Some of my best friends are fat millionaires, says Blatter

FIFA president says future rows about racist abuse should be settled by players getting together in a yacht moored off the coast of Capri over a 19-course lunch.

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Brian Sewell's Euro 2012 playoff round-up

NEXT year I shall be reviving the lost tradition of the Grand Tour Of Europe, with my route taking me to every town in which Lord Byron managed to impregnate a member of the local aristocracy while writing his greatest work An Ode To Scuttling A Duchess.

The man who sees to my hedge has commented that other people are hoping to sally forth into Europe next year for a footballing tourney he seems remarkably animated about.

This week they fought for the right to attend, much as knights fought for the right to be at Henry VIII’s Field of Cloth of Gold in 1520 by seeing who could construct the most ludicrously flattering codpiece.

Republic of Ireland (Beat Estonia 5-1 on aggregate)
Joyce, Yeats, Dana… the list is truly staggering, especially when one
considers that they are employing English as their second language, if
the conversations with my lawn man are any judge.

It has garnered
something of a reputation as a wildly romantic country but I remember
Iris Murdoch once telling me that she lost two toes to frostbite
following a bunk-up in a turnip field outside Cork in February, which
hardly fills one with the divine spark.

Portugal (Beat Bosnia-Herzegovina 6-2 on aggregate)
I have always felt a pang of pity for Portugal, clinging as it does onto the side of Spain in much the same way I clung on to my love of Brecht long after it became socially unacceptable.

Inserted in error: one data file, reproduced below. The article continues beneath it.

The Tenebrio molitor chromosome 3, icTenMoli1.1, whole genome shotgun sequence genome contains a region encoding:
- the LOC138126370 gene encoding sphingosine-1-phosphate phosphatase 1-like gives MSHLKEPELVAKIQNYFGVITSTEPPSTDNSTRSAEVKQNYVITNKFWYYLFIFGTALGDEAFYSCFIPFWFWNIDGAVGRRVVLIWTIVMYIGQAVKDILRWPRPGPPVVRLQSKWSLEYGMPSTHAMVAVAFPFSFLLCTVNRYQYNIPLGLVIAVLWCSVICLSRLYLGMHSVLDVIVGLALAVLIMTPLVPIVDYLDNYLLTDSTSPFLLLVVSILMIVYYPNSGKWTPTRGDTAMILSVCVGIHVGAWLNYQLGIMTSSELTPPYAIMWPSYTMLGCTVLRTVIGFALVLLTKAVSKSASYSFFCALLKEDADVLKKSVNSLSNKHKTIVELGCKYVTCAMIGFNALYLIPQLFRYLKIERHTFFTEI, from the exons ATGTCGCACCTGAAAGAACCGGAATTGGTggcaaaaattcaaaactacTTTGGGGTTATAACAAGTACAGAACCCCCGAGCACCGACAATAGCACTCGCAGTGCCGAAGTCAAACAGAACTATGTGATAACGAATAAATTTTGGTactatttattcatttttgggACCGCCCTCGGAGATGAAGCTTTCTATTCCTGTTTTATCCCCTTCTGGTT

Its contribution to the art world has been similarly weak and dribbly of nose, with the only significant work being Manuel Rego’s 1927 watercolour No, I’m Not Spanish, You Arsehole, which depicts a swarthy gentleman slapping the phrasebook out of the hands of a tourist.

Croatia (Beat Turkey 3-0 on aggregate)
Many battles have been fought for the independence of Croatia, so I was disappointed to discover, on visiting Zagreb in 1995 that they have yet to install any antiquarian booksellers of note.

The nearest they appeared to manage was a wheelbarrow in the town square with 4,000 remaindered copies of my history of lavatorial porcelain through the ages called A Pot To Piss In. I offered to sign some copies to increase their value and my guide told me the wheelbarrow vendor offered to show his gratitude by breaking my elbows. A local custom, I believe.

Czech Republic (Beat Montenegro 3-0 on aggregate)
See above, but use the words ‘Prague’, ‘copies of my biography of Christopher Marlowe’s spaniel’ and ‘insert a wheelbarrow handle into me’ where appropriate.